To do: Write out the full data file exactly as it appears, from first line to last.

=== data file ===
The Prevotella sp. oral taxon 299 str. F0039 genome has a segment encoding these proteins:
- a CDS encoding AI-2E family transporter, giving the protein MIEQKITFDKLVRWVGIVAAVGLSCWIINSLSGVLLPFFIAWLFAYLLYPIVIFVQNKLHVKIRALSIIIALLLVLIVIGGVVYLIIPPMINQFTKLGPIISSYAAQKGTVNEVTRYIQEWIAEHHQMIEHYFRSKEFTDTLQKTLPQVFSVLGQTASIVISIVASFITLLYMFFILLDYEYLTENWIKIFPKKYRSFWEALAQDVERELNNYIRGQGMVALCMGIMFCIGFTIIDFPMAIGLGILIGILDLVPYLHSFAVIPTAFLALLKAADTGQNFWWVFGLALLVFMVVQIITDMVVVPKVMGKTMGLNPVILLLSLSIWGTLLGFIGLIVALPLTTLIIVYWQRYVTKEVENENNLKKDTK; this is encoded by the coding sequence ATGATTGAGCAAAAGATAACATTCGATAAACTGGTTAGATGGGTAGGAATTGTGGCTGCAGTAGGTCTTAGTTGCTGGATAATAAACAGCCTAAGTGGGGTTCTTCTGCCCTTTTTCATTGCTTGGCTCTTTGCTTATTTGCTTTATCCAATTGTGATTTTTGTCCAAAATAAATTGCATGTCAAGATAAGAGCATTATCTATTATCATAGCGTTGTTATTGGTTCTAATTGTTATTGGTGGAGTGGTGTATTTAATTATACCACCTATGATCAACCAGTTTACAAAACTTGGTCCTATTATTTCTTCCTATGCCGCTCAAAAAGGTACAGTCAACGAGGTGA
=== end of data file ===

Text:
The Prevotella sp. oral taxon 299 str. F0039 genome has a segment encoding these proteins:
- a CDS encoding AI-2E family transporter, giving the protein MIEQKITFDKLVRWVGIVAAVGLSCWIINSLSGVLLPFFIAWLFAYLLYPIVIFVQNKLHVKIRALSIIIALLLVLIVIGGVVYLIIPPMINQFTKLGPIISSYAAQKGTVNEVTRYIQEWIAEHHQMIEHYFRSKEFTDTLQKTLPQVFSVLGQTASIVISIVASFITLLYMFFILLDYEYLTENWIKIFPKKYRSFWEALAQDVERELNNYIRGQGMVALCMGIMFCIGFTIIDFPMAIGLGILIGILDLVPYLHSFAVIPTAFLALLKAADTGQNFWWVFGLALLVFMVVQIITDMVVVPKVMGKTMGLNPVILLLSLSIWGTLLGFIGLIVALPLTTLIIVYWQRYVTKEVENENNLKKDTK; this is encoded by the coding sequence ATGATTGAGCAAAAGATAACATTCGATAAACTGGTTAGATGGGTAGGAATTGTGGCTGCAGTAGGTCTTAGTTGCTGGATAATAAACAGCCTAAGTGGGGTTCTTCTGCCCTTTTTCATTGCTTGGCTCTTTGCTTATTTGCTTTATCCAATTGTGATTTTTGTCCAAAATAAATTGCATGTCAAGATAAGAGCATTATCTATTATCATAGCGTTGTTATTGGTTCTAATTGTTATTGGTGGAGTGGTGTATTTAATTATACCACCTATGATCAACCAGTTTACAAAACTTGGTCCTATTATTTCTTCCTATGCCGCTCAAAAAGGTACAGTCAACGAGGTGA